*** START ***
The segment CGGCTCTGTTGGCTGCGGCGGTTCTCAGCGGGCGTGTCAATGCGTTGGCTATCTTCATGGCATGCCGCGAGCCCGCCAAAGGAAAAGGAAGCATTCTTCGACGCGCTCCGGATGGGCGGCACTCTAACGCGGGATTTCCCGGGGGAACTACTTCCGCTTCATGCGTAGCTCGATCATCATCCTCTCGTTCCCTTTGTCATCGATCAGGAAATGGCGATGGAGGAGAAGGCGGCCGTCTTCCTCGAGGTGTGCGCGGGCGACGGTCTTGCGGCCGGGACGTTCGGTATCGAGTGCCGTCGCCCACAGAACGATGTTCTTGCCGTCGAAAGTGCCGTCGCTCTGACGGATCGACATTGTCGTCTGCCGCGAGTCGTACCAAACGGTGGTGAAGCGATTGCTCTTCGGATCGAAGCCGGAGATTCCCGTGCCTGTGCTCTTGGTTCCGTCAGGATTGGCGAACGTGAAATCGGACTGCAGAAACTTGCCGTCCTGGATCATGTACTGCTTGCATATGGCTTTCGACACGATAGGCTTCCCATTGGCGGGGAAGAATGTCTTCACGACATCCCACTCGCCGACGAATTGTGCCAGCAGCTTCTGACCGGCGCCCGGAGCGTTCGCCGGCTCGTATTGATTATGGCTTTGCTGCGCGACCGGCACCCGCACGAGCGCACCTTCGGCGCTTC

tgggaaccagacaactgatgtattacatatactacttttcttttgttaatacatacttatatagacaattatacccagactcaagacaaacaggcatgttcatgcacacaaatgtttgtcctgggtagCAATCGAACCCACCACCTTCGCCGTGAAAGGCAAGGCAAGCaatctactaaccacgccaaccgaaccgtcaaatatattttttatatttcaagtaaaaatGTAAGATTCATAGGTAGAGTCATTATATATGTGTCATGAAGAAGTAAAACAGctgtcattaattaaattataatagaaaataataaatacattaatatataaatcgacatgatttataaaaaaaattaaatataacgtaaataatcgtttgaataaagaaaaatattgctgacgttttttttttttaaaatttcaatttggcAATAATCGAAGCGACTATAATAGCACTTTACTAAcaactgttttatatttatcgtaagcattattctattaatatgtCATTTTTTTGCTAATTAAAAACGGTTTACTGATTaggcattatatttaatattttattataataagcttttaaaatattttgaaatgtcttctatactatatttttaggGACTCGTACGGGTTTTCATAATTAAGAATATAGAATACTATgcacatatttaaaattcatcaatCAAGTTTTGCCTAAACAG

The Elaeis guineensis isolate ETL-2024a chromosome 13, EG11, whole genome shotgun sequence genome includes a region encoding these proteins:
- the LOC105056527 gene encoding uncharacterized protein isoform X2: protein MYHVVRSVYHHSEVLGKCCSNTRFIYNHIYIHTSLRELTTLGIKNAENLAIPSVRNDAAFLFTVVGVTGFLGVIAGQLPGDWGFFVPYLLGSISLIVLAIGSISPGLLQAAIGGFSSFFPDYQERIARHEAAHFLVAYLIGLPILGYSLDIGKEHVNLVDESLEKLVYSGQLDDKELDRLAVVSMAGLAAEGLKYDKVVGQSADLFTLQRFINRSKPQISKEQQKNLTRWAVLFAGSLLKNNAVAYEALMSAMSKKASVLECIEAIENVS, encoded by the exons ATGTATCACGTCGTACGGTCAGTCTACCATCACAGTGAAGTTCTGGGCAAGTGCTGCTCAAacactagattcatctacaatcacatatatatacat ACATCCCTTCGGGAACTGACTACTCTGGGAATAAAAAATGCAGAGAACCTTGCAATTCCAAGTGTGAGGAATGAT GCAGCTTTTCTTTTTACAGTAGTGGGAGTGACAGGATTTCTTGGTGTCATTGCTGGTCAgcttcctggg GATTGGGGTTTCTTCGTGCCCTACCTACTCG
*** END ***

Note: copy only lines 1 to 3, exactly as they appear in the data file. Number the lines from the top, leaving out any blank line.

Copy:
The segment CGGCTCTGTTGGCTGCGGCGGTTCTCAGCGGGCGTGTCAATGCGTTGGCTATCTTCATGGCATGCCGCGAGCCCGCCAAAGGAAAAGGAAGCATTCTTCGACGCGCTCCGGATGGGCGGCACTCTAACGCGGGATTTCCCGGGGGAACTACTTCCGCTTCATGCGTAGCTCGATCATCATCCTCTCGTTCCCTTTGTCATCGATCAGGAAATGGCGATGGAGGAGAAGGCGGCCGTCTTCCTCGAGGTGTGCGCGGGCGACGGTCTTGCGGCCGGGACGTTCGGTATCGAGTGCCGTCGCCCACAGAACGATGTTCTTGCCGTCGAAAGTGCCGTCGCTCTGACGGATCGACATTGTCGTCTGCCGCGAGTCGTACCAAACGGTGGTGAAGCGATTGCTCTTCGGATCGAAGCCGGAGATTCCCGTGCCTGTGCTCTTGGTTCCGTCAGGATTGGCGAACGTGAAATCGGACTGCAGAAACTTGCCGTCCTGGATCATGTACTGCTTGCATATGGCTTTCGACACGATAGGCTTCCCATTGGCGGGGAAGAATGTCTTCACGACATCCCACTCGCCGACGAATTGTGCCAGCAGCTTCTGACCGGCGCCCGGAGCGTTCGCCGGCTCGTATTGATTATGGCTTTGCTGCGCGACCGGCACCCGCACGAGCGCACCTTCGGCGCTTC

tgggaaccagacaactgatgtattacatatactacttttcttttgttaatacatacttatatagacaattatacccagactcaagacaaacaggcatgttcatgcacacaaatgtttgtcctgggtagCAATCGAACCCACCACCTTCGCCGTGAAAGGCAAGGCAAGCaatctactaaccacgccaaccgaaccgtcaaatatattttttatatttcaagtaaaaatGTAAGATTCATAGGTAGAGTCATTATATATGTGTCATGAAGAAGTAAAACAGctgtcattaattaaattataatagaaaataataaatacattaatatataaatcgacatgatttataaaaaaaattaaatataacgtaaataatcgtttgaataaagaaaaatattgctgacgttttttttttttaaaatttcaatttggcAATAATCGAAGCGACTATAATAGCACTTTACTAAcaactgttttatatttatcgtaagcattattctattaatatgtCATTTTTTTGCTAATTAAAAACGGTTTACTGATTaggcattatatttaatattttattataataagcttttaaaatattttgaaatgtcttctatactatatttttaggGACTCGTACGGGTTTTCATAATTAAGAATATAGAATACTATgcacatatttaaaattcatcaatCAAGTTTTGCCTAAACAG

The Elaeis guineensis isolate ETL-2024a chromosome 13, EG11, whole genome shotgun sequence genome includes a region encoding these proteins: